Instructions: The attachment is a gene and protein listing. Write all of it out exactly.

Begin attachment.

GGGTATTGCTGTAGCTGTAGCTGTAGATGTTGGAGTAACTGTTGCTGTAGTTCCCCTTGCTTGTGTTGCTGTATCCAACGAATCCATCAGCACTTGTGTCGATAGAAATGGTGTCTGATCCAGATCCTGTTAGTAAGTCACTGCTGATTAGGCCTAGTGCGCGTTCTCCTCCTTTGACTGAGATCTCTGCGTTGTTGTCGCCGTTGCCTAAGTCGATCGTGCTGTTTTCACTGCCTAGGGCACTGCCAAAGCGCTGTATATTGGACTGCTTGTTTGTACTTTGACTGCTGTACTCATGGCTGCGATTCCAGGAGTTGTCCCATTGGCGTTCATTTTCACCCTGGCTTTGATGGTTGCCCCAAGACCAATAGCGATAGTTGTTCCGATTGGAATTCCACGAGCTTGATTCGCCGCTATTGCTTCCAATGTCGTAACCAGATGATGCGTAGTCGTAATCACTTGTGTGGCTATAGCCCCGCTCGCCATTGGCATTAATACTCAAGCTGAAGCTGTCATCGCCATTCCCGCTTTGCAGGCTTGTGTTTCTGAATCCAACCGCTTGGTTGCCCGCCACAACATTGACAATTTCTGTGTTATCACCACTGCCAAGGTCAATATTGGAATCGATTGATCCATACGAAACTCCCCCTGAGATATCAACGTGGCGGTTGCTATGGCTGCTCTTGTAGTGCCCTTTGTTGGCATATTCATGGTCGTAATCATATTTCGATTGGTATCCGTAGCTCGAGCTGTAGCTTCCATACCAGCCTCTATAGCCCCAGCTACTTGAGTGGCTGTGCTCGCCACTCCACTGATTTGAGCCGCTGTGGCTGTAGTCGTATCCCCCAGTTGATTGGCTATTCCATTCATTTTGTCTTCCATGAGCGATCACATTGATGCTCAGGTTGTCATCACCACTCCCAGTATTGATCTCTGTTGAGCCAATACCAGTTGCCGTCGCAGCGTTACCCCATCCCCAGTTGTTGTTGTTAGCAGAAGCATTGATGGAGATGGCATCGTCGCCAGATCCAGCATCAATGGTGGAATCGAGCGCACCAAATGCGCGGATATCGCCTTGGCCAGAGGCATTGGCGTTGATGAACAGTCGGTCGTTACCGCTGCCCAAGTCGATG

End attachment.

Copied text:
GGGTATTGCTGTAGCTGTAGCTGTAGATGTTGGAGTAACTGTTGCTGTAGTTCCCCTTGCTTGTGTTGCTGTATCCAACGAATCCATCAGCACTTGTGTCGATAGAAATGGTGTCTGATCCAGATCCTGTTAGTAAGTCACTGCTGATTAGGCCTAGTGCGCGTTCTCCTCCTTTGACTGAGATCTCTGCGTTGTTGTCGCCGTTGCCTAAGTCGATCGTGCTGTTTTCACTGCCTAGGGCACTGCCAAAGCGCTGTATATTGGACTGCTTGTTTGTACTTTGACTGCTGTACTCATGGCTGCGATTCCAGGAGTTGTCCCATTGGCGTTCATTTTCACCCTGGCTTTGATGGTTGCCCCAAGACCAATAGCGATAGTTGTTCCGATTGGAATTCCACGAGCTTGATTCGCCGCTATTGCTTCCAATGTCGTAACCAGATGATGCGTAGTCGTAATCACTTGTGTGGCTATAGCCCCGCTCGCCATTGGCATTAATACTCAAGCTGAAGCTGTCATCGCCATTCCCGCTTTGCAGGCTTGTGTTTCTGAATCCAACCGCTTGGTTGCCCGCCACAACATTGACAATTTCTGTGTTATCACCACTGCCAAGGTCAATATTGGAATCGATTGATCCATACGAAACTCCCCCTGAGATATCAACGTGGCGGTTGCTATGGCTGCTCTTGTAGTGCCCTTTGTTGGCATATTCATGGTCGTAATCATATTTCGATTGGTATCCGTAGCTCGAGCTGTAGCTTCCATACCAGCCTCTATAGCCCCAGCTACTTGAGTGGCTGTGCTCGCCACTCCACTGATTTGAGCCGCTGTGGCTGTAGTCGTATCCCCCAGTTGATTGGCTATTCCATTCATTTTGTCTTCCATGAGCGATCACATTGATGCTCAGGTTGTCATCACCACTCCCAGTATTGATCTCTGTTGAGCCAATACCAGTTGCCGTCGCAGCGTTACCCCATCCCCAGTTGTTGTTGTTAGCAGAAGCATTGATGGAGATGGCATCGTCGCCAGATCCAGCATCAATGGTGGAATCGAGCGCACCAAATGCGCGGATATCGCCTTGGCCAGAGGCATTGGCGTTGATGAACAGTCGGTCGTTACCGCTGCCCAAGTCGATG